Solex garden products show sees some innovation after strong year beats price pressure

Trends at this year's Leisure and Outdoor Furniture Association's annual trade show include a shift away from weave, more upmarket products, and moves to popularise shade sails, hanging egg chairs and ceramic barbecue ovens.

Solex
Solex

More contemporary printed aluminium and wood was on view and slightly less rattan weave furniture - with some retailers saying there was the most innovation on display since the trend for casual outdoor dining came in.

Product prices are generally up 5-15% because of exchange rates and haulage, but with sterling have settled at a new lower rate, wholesalers are hopeful that will not rise further.

But garden centre owners at the event agreed that sales were up as much as 25% in the category this year thanks to prolonged good weather, with some containerised products selling out before the end of the season.

Consumers seem not to have been daunted by price rises that began last year after the 23 June Brexit vote though were delayed in some cases by forward buying of dollars. Sterling remains 18-20% behind pre-June 2016 levels, which has to be absorbed or passed on, or products have t be re-engineered to be cheaper or easier to transport.

Zest 4 Lesiure had high stools and bar tables aimed at a younger market, which is growing via the internet and suppliers such as Wayfair, Charlies Direct, The Range, Wilko, Amazon, Gardensite and One Garden.

Storage within furniture and in box furniture was popular, as was children's furniture, from Bonington and Zest among others.

Alexander Rose showcased olefin rope furniture as a weave alternative.

Glatz said shade sails were slowly catching on in the UK market, while outdoor living is gradually becoming more accepted nationwide.

Garden centres within the GCA saw outdoor furniture and barbecue sales up 37% in April but were down 12% in May, though they have picked up since.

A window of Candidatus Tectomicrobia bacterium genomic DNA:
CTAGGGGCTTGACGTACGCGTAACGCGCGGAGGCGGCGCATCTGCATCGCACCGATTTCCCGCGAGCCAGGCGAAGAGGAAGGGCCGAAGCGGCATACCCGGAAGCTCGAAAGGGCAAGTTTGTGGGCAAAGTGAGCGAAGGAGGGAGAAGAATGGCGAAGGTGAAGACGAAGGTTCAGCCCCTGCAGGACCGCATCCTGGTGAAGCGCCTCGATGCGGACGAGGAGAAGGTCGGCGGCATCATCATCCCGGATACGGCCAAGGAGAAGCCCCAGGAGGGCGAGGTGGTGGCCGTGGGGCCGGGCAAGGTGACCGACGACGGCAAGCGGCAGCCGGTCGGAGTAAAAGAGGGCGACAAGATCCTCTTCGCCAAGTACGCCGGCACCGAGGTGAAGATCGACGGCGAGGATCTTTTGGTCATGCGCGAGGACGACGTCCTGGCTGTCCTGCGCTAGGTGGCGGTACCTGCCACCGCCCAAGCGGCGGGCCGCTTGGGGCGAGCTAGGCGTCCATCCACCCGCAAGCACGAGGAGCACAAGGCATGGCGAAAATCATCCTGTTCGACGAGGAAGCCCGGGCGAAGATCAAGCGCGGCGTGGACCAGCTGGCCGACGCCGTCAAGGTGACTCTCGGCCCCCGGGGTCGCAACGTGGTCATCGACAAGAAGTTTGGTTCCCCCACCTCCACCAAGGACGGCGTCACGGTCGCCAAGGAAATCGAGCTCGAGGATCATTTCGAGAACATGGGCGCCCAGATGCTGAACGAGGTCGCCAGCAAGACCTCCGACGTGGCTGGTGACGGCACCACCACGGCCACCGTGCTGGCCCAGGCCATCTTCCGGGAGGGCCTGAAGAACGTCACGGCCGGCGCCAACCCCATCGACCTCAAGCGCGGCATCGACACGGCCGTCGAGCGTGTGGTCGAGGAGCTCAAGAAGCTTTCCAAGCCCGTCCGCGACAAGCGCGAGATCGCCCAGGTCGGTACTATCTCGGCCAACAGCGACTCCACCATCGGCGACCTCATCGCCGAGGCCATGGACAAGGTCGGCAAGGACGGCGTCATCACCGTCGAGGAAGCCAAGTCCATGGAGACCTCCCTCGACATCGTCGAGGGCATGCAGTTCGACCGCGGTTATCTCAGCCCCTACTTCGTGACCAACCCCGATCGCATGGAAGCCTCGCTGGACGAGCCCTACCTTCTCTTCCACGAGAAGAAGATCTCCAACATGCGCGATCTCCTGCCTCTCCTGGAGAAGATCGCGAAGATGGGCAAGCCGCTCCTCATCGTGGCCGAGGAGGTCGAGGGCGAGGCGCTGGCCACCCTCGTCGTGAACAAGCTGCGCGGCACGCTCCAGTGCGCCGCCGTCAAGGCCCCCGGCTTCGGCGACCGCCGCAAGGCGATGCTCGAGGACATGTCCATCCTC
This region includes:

La Hacienda said it had a record May and managing director Simon Goodwin added that a stable currency meant "the pain's almost over" in pricing after saying at a GIMA event in March that imported barbecues had risen 18-20%. He said garden centres were increasing quality of product to differentiate from discounters. Ceramic Kamado ceramic outdoor ovens were their stand-out prduct.

LOFA vice chairman Pravin Patel, director of Premier Decorations, said garden centres were demanding higher quality product, after prices over the years have come down, relatively.

Premier showcased pizza ovens in stainless steel from Fontana and Char-Griller smokers as wel as masonry outdoor ovens, available for home delivery, bought from display models in garden centres.

Patel said the barbecue market is up 20-30% this year.

LOFA ressearch has found that the overall market is £1.2bn, with 48% bought in-store, 26% from pure etailers and 26% from multichannel retailers. LOFA member sales account for around half that market.

Some 46% of those surveyed by Shoppercentric planned to buy barbecues in 2017, while  71% planned to buy furniture and 59% accessories.

LOFA secretary Phil Gibbs said he was happy with the evemt, as a niche show that is now in its 10th year and runs to July 13 with 66 exhibitors and most of the top buyers in garden retail attending.


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